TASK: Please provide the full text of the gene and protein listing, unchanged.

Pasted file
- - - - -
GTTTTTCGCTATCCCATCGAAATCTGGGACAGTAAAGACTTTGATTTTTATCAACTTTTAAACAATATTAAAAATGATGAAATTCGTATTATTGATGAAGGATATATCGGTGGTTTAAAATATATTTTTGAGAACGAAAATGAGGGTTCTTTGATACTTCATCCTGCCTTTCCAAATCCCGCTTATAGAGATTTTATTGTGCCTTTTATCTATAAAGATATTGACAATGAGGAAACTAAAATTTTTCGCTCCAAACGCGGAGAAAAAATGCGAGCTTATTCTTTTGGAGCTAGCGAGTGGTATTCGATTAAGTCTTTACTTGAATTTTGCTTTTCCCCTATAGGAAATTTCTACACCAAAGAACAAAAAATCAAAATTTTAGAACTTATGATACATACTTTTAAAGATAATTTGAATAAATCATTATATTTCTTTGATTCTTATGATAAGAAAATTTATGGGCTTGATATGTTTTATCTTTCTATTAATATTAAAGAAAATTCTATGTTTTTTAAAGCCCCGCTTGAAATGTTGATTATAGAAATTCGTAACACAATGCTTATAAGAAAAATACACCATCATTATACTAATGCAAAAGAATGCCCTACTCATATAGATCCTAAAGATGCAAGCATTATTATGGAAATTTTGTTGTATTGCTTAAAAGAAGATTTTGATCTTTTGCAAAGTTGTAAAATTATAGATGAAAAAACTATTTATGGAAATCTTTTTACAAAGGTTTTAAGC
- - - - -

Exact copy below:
GTTTTTCGCTATCCCATCGAAATCTGGGACAGTAAAGACTTTGATTTTTATCAACTTTTAAACAATATTAAAAATGATGAAATTCGTATTATTGATGAAGGATATATCGGTGGTTTAAAATATATTTTTGAGAACGAAAATGAGGGTTCTTTGATACTTCATCCTGCCTTTCCAAATCCCGCTTATAGAGATTTTATTGTGCCTTTTATCTATAAAGATATTGACAATGAGGAAACTAAAATTTTTCGCTCCAAACGCGGAGAAAAAATGCGAGCTTATTCTTTTGGAGCTAGCGAGTGGTATTCGATTAAGTCTTTACTTGAATTTTGCTTTTCCCCTATAGGAAATTTCTACACCAAAGAACAAAAAATCAAAATTTTAGAACTTATGATACATACTTTTAAAGATAATTTGAATAAATCATTATATTTCTTTGATTCTTATGATAAGAAAATTTATGGGCTTGATATGTTTTATCTTTCTATTAATATTAAAGAAAATTCTATGTTTTTTAAAGCCCCGCTTGAAATGTTGATTATAGAAATTCGTAACACAATGCTTATAAGAAAAATACACCATCATTATACTAATGCAAAAGAATGCCCTACTCATATAGATCCTAAAGATGCAAGCATTATTATGGAAATTTTGTTGTATTGCTTAAAAGAAGATTTTGATCTTTTGCAAAGTTGTAAAATTATAGATGAAAAAACTATTTATGGAAATCTTTTTACAAAGGTTTTAAGC